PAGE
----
If Friedman’s explanation is wrong, and “economics” suggests nothing of the sort, then why do or should criminal trials have a high standard of proof than civil trials?

Let’s first make a semantic point. In criminal trials, the defendant, if convicted, is punished. In civil trials, there are no punishments. Some sort of just distribution of goods is enforced, and the loser may have to pay compensation or damages, but no “punishment” is administered. To the extent that “punitive” damages are assessed, there is already a conflation of criminal and civil law.

Now then, who punishes in a criminal trial? Society does or the state. Society harms the criminal for the sake of some benefit to itself (retribution or deterrence).

Here is the major difference. In a civil case, one man, Jones, sues, brings charges against another man, Smith. The battle is approximately equal; it’s a mano-a-mano fight. Smith’s resources to defend himself are more or less similar to Jones’ resources to accuse and push his case against Smith. Moreover, a counter-suit is always possible.

It’s a rare case when a rich man sues a poor one. What would be the point? More often, the accuser is poor and wants to stick his hands into someone’s deep pockets. The rich guy then is usually on the defensive; so, even if the poor person loses, he does not become worse off than before; at worst for him, no money changes hands.

“Preponderance of evidence” simply means that whoever has the better case, “51%” or more “right” on his side, wins; just as in a boxing match: whoever scores more points is declared victor.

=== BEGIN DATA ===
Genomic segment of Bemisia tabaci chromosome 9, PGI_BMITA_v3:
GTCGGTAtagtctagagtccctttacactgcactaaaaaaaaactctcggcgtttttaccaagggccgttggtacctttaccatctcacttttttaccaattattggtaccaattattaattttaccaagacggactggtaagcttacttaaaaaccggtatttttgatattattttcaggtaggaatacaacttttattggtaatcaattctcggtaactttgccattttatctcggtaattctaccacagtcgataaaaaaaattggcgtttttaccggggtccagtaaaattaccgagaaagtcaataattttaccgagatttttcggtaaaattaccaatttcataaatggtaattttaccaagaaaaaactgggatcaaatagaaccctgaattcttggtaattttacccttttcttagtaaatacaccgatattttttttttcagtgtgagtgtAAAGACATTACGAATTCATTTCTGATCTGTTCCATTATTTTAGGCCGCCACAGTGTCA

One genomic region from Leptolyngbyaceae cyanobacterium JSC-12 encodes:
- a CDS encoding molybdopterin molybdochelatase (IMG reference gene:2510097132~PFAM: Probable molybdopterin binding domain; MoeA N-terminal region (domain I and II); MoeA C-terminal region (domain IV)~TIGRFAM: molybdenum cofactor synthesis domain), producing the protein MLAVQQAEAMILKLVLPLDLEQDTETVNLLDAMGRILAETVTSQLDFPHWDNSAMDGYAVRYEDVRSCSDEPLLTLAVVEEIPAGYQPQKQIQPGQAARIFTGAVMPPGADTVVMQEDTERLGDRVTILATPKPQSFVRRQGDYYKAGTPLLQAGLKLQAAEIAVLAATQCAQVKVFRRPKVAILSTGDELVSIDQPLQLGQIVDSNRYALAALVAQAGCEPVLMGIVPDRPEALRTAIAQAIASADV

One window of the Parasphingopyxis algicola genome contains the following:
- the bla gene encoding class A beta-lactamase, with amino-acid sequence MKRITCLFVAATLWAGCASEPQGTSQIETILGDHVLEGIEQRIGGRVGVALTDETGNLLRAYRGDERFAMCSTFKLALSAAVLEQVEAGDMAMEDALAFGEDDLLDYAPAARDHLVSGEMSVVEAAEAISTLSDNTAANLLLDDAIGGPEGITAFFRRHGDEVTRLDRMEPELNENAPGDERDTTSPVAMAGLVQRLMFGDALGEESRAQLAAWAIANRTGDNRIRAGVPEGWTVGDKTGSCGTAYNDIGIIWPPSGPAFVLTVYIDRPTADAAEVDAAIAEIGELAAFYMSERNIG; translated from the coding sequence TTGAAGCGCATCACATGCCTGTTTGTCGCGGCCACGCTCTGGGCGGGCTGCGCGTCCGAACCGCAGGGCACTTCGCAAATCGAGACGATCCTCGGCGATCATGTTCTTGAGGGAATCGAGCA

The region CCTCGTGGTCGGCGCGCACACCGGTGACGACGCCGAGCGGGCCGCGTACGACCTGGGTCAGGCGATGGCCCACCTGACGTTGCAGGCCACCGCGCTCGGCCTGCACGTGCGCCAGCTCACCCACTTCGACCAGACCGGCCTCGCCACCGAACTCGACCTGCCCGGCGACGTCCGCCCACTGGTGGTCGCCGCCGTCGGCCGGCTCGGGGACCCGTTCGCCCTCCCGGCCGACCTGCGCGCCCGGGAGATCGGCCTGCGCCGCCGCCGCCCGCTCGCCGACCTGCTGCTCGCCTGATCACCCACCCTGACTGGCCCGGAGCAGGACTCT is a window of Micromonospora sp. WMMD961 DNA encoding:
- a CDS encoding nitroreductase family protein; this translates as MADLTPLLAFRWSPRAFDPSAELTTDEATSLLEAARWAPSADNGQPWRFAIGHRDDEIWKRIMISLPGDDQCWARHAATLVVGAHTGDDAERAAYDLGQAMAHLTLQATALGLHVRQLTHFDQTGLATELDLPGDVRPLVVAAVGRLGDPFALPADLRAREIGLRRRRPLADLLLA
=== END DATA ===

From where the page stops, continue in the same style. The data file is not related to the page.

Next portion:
But in a criminal trial, the accuser, the state or the “people,” is vastly more powerful than the individual. It has virtually unlimited resources: the tax money, cops, prosecutors, investigators, forensic analysts, the whole machine of justice, while the accused, especially if poor, may have to be content with a barely competent public defender.

In addition, the state has a lot of time to waste on the case; prosecuting people is its occupation lovingly pursued; whereas the accused has all the duties of a private citizen — work, family, etc. — to fulfill and so can defend himself only on a part-time basis.

It is the recognition that the state can easily crush the individual in a trial, засудить him, that has led to adding this extra limitation on government, the higher standard of proof. The citizen is protected against overzealous persecution on the part of society; it is yet another step on the road of defending the freedom of the individual against the power of the state, of de-communizing society. The latter is explicitly handicapped, so that the trial is a more equalized battle. The higher standard is simply a plank of classical liberalism.

(A specific further problem with our — and every other — government is that judges are employees of the state and therefore cannot help but favor the organization that pays them their salary. I have stated in several places that the judicial system should have been entirely private — one of my concessions to “anarchism” — from the start.)

Another such plank is the institution of grand jury. The public prosecutor cannot of his own volition even accuse a man of an infamous crime. He needs an assembly of the people to consent to do so. Unlike civil law where anyone can sue anyone else.

Finally, perhaps some people may feel that it is a greater miscarriage of justice to unjustly condemn an innocent man than to unjustly let five criminals walk. But then this would be a suggestion not, contra Friedman, of economics but of ethics or rather of some ethicists.


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